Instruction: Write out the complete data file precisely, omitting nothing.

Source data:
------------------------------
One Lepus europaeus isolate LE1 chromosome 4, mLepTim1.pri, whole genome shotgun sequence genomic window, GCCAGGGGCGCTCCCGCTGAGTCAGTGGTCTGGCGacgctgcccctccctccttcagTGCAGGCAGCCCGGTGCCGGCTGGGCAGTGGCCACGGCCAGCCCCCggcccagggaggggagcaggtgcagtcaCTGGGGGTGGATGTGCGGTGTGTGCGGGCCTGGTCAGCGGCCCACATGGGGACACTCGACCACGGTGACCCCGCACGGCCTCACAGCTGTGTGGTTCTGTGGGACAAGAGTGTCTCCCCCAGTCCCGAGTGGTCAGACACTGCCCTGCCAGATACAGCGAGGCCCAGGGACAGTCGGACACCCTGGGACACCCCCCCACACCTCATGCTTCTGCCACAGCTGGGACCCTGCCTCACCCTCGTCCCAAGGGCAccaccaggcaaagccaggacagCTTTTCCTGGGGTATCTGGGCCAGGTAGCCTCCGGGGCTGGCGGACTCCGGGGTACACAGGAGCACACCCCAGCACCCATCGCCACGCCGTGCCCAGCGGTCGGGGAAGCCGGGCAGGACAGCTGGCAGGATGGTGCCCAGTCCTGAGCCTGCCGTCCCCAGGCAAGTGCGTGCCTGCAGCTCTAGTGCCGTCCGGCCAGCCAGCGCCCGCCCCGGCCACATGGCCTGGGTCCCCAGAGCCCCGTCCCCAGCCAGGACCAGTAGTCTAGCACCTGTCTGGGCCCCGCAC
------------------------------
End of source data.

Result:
One Lepus europaeus isolate LE1 chromosome 4, mLepTim1.pri, whole genome shotgun sequence genomic window, GCCAGGGGCGCTCCCGCTGAGTCAGTGGTCTGGCGacgctgcccctccctccttcagTGCAGGCAGCCCGGTGCCGGCTGGGCAGTGGCCACGGCCAGCCCCCggcccagggaggggagcaggtgcagtcaCTGGGGGTGGATGTGCGGTGTGTGCGGGCCTGGTCAGCGGCCCACATGGGGACACTCGACCACGGTGACCCCGCACGGCCTCACAGCTGTGTGGTTCTGTGGGACAAGAGTGTCTCCCCCAGTCCCGAGTGGTCAGACACTGCCCTGCCAGATACAGCGAGGCCCAGGGACAGTCGGACACCCTGGGACACCCCCCCACACCTCATGCTTCTGCCACAGCTGGGACCCTGCCTCACCCTCGTCCCAAGGGCAccaccaggcaaagccaggacagCTTTTCCTGGGGTATCTGGGCCAGGTAGCCTCCGGGGCTGGCGGACTCCGGGGTACACAGGAGCACACCCCAGCACCCATCGCCACGCCGTGCCCAGCGGTCGGGGAAGCCGGGCAGGACAGCTGGCAGGATGGTGCCCAGTCCTGAGCCTGCCGTCCCCAGGCAAGTGCGTGCCTGCAGCTCTAGTGCCGTCCGGCCAGCCAGCGCCCGCCCCGGCCACATGGCCTGGGTCCCCAGAGCCCCGTCCCCAGCCAGGACCAGTAGTCTAGCACCTGTCTGGGCCCCGCAC